Happy to hear you are a happy customer of us!

Jeroen
Agree Jeroen - all defence exports are modified versions of what the home country uses. It is only natural I guess. The fact is at that time in 1969 India did not even assemble let alone manufacture any naval radar of any consequence. So from the point of view of the Indian Navy acquiring know-how for indigenization was as important as getting a good radar. And the radar had to be good enough to deal with our potential trouble makers to the North and the West which the tuned down LW08 very much was. Jeroen, it is a pleasure to see how knowledgeable you are on aviation matters. The Navy enjoyed a wider relationship with the Dutch but more on that later. Team BHP also has a happy relationship with a Dutchman.

For all our petroheads it is like saying that all we had were imported M800s and some one agrees to not only sell us a Honda City but also give us the know-how to build it the only caveat being that it won't come with all the bells and whistles of the Japanese version. To complete the LW08 story it went on to be fitted in improved versions to the Improved Leander, Godavari, Brahmaputra and Delhi classes of warships

I can only speculate what it would have been like if the Ajeet had been married to the Rolls Royce Adour engine and the Matra air to air missile. Unfortunately the IAF did not support HAL in developing this indigenous effort any further though in my opinion HAL was capable of doing it. In contrast China in those days had a policy to keep improving what they had step by step and focus on availability of spares, standardization and indigenization at all costs.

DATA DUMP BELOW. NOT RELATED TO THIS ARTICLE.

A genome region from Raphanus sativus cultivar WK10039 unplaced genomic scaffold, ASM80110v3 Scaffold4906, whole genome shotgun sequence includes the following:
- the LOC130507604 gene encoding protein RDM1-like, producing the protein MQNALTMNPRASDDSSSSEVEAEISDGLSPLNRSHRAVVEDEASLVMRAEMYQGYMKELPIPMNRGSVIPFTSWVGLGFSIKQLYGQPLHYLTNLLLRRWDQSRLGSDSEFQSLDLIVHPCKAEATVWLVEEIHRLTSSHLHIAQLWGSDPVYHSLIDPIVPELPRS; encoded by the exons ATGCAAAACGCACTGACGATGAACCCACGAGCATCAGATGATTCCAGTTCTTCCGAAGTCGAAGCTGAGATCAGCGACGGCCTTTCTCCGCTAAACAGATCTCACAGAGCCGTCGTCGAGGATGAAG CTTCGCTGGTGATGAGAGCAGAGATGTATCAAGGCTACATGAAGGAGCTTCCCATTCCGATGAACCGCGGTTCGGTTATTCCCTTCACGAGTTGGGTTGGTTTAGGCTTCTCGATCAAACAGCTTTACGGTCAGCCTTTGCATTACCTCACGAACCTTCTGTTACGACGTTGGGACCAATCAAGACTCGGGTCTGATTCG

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Old 14th November 2014, 11:51   #52
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Default re: Indian Aviation - HAL Ajeet, the Folland Gnat Mk II. EDIT: 1965 war IAF documentary on page 6

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The Mig-21 "Bison" are upgraded earlier versions of Mig-21s for the IAF
If I remember correctly, only MiG 21 BIS were chosen for the upgrade to BISON. Earlier versions like MiG 21 FL, PFM, M, etc. weren't.

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Originally Posted by V.Narayan View Post
I can only speculate what it would have been like if the Ajeet had been married to the Rolls Royce Adour engine and the Matra air to air missile. Unfortunately the IAF did not support HAL in developing this indigenous effort any further though in my opinion HAL was capable of doing it. In contrast China in those days had a policy to keep improving what they had step by step and focus on availability of spares, standardization and indigenization at all costs.